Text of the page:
Ethan: (comparing himself to his character on "10 Things I Hate About You") The biggest similarity between me and Patrick is that he exists so much on the periphery of high school and of, I guess, mainstream culture and life in general as people perceive it. In a lot of ways I ways like that in high school, not because I was a badass by any means, which is probably our biggest separation personality-wise. In high school I was an outsider because I was just kind of out to space all the time and in my own head.
Ethan: The biggest difference between L.A. and New York is the pace, probably. New York is hectic and alive and visceral in so many ways. The people and the way you move around the city and the way you communicate with strangers is just very alive is really the only way I can put it. I say that only because Los Angeles there's such a sprawl here and there's such a lack of contact, really, between human beings.
Ethan: (on playing a character) Typically, it comes down to some basic ideas on how to bring out the reality of the character, some context, obviously. The main thing is, I mean, maybe I look at it from a psychological point of view, like are his parents dead, where is he from, what does he want to do, where's he going, where's he been, very basic and general. And then it really comes down to scenes and who I'm working with and how the director wants it to look and just sort of maintaining a sense of open-mindedness to go work.
Ethan: (on 'going through high school' again with "10 Things I Hate About You") It feels good. The first time was awful because I cared, and this time I don't have to give a damn. [Laughs] So that's nice, and I get to go on a motorcycle, too. [Laughs]
Ethan: (in auditioning for the role of Patrick Verona on the TV adaptation "10 Things I Hate About You") I didn't see the film before I auditioned for it and couldn't really recall the film and was just having a really bad day, so I didn't care to go back and look at the film, which sort of worked to my benefit because I think that I brought somewhat of an original interpretation of the material to the audition.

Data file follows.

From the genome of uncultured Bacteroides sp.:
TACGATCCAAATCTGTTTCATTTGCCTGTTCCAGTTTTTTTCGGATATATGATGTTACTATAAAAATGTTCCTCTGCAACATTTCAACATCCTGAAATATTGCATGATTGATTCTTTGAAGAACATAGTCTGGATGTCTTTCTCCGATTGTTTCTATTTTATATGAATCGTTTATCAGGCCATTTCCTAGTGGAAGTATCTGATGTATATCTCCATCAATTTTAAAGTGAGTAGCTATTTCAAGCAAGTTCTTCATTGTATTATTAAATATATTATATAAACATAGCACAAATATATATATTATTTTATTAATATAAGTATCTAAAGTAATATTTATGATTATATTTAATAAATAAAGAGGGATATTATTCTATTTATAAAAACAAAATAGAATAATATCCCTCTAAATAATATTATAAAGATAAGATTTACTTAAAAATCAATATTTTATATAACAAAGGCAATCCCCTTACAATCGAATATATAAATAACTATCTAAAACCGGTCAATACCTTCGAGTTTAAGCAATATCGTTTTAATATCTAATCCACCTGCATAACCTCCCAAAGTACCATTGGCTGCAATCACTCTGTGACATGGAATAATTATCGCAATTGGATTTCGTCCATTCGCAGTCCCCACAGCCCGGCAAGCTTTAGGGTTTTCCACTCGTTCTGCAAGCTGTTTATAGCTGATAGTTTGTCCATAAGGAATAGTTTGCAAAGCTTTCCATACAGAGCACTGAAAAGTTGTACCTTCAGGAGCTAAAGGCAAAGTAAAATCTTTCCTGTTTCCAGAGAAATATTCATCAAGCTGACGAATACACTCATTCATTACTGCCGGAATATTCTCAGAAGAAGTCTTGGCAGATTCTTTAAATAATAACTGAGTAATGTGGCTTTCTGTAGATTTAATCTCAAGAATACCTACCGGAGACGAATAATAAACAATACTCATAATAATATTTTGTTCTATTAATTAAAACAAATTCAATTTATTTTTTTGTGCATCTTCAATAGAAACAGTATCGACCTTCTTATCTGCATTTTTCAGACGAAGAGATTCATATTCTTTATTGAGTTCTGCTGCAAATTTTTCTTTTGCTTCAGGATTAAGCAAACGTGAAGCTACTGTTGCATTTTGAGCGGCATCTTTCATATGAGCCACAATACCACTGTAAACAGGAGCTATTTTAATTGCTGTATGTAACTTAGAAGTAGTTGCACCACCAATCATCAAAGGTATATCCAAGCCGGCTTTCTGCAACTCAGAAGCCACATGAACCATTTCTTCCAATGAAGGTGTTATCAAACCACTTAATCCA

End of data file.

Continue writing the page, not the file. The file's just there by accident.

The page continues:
Ethan: I was a very energetic kid and really open to anything. And I was like, 'Yeah, let's do it. Sure.' And I wanted to have an amazing time because it's like playing make-believe.
Ethan: (on being the grandson of acting legend Gregory Peck) It's wild-he's such an icon, but to me, he was just grandpa. I only knew him in his house, in his cashmere sweaters, in the backyard, or in the pool. I wish I could have known him better-I'd have so many questions for him now, but in a lot of ways, I guess he's with me.
Ethan: (on taking on the role of Patrick Verona for the TV series remake of "10 Things I Hate About You") I'm approaching the part with respect for what's already been done with it. Though ultimately, we're creating something new.
Ethan: (on working with Mariah Carey in the movie "Tennessee") It was great. Unexpected. I guess I tried to go in without expectation. But she is such a hard worker. I can't imagine the stress she endures to be honest. But, yeah, it was great.
Ethan: I had always known since I was young, I guess since I was 7, 8, or 9 that I would be an actor... I don't know where that came from consciously. I mean I have an idea where it came from genetically, considering my grandfather, who is Gregory Peck and I think he is with me always even though he is not with us.